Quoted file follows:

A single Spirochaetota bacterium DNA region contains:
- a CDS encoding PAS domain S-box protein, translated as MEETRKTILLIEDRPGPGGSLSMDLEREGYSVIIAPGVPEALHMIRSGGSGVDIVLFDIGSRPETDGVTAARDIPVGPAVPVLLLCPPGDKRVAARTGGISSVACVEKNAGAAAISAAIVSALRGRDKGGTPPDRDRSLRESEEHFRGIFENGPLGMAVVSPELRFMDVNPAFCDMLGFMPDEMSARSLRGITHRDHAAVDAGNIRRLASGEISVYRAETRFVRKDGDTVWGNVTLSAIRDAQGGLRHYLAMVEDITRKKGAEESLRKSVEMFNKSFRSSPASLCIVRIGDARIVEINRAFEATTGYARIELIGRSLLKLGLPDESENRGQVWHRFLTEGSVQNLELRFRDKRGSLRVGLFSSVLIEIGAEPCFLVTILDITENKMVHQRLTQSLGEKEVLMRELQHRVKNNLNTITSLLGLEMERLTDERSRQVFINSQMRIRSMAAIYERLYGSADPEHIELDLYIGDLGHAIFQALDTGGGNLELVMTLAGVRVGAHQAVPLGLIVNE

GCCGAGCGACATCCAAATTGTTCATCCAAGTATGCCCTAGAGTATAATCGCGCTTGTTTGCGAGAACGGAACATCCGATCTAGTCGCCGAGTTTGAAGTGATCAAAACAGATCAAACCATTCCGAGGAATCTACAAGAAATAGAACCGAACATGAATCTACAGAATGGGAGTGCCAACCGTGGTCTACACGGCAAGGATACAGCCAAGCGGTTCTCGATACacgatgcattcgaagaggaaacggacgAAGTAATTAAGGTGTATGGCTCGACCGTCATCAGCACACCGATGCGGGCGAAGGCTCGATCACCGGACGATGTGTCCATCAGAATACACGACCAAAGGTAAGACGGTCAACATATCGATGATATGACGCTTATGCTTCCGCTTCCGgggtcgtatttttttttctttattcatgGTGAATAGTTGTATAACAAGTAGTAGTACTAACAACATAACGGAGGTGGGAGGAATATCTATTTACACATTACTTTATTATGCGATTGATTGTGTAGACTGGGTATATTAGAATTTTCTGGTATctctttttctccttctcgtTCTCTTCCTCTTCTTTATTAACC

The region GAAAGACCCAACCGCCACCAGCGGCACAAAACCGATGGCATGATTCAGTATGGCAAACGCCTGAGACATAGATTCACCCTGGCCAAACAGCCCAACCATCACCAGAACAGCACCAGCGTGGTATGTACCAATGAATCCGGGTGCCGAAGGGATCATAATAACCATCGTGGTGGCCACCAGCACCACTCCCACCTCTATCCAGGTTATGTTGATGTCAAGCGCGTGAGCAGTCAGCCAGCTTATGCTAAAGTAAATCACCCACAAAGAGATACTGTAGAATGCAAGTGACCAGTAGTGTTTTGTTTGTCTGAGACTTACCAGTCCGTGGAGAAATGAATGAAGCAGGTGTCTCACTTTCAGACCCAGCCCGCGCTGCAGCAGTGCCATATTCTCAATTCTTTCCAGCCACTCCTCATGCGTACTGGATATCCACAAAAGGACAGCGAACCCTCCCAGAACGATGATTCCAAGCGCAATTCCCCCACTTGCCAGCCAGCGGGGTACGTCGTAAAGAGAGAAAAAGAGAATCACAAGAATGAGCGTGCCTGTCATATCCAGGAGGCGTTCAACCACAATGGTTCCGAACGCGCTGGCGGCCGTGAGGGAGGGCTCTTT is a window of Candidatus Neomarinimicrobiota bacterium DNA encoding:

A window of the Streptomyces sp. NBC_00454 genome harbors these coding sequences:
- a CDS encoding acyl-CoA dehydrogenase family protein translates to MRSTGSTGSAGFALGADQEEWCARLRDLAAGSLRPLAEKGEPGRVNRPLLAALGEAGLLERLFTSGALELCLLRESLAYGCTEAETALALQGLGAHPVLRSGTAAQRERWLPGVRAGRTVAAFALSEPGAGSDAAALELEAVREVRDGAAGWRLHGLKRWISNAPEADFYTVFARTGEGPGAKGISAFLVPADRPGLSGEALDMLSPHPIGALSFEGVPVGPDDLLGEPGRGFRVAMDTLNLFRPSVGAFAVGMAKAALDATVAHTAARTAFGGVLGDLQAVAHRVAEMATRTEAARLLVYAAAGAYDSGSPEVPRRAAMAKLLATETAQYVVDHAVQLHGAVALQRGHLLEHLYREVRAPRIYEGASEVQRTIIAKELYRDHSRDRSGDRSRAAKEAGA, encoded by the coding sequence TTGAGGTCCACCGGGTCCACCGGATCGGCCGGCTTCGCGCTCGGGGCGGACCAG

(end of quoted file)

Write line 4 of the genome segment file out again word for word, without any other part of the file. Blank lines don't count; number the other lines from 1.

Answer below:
The region GAAAGACCCAACCGCCACCAGCGGCACAAAACCGATGGCATGATTCAGTATGGCAAACGCCTGAGACATAGATTCACCCTGGCCAAACAGCCCAACCATCACCAGAACAGCACCAGCGTGGTATGTACCAATGAATCCGGGTGCCGAAGGGATCATAATAACCATCGTGGTGGCCACCAGCACCACTCCCACCTCTATCCAGGTTATGTTGATGTCAAGCGCGTGAGCAGTCAGCCAGCTTATGCTAAAGTAAATCACCCACAAAGAGATACTGTAGAATGCAAGTGACCAGTAGTGTTTTGTTTGTCTGAGACTTACCAGTCCGTGGAGAAATGAATGAAGCAGGTGTCTCACTTTCAGACCCAGCCCGCGCTGCAGCAGTGCCATATTCTCAATTCTTTCCAGCCACTCCTCATGCGTACTGGATATCCACAAAAGGACAGCGAACCCTCCCAGAACGATGATTCCAAGCGCAATTCCCCCACTTGCCAGCCAGCGGGGTACGTCGTAAAGAGAGAAAAAGAGAATCACAAGAATGAGCGTGCCTGTCATATCCAGGAGGCGTTCAACCACAATGGTTCCGAACGCGCTGGCGGCCGTGAGGGAGGGCTCTTT is a window of Candidatus Neomarinimicrobiota bacterium DNA encoding: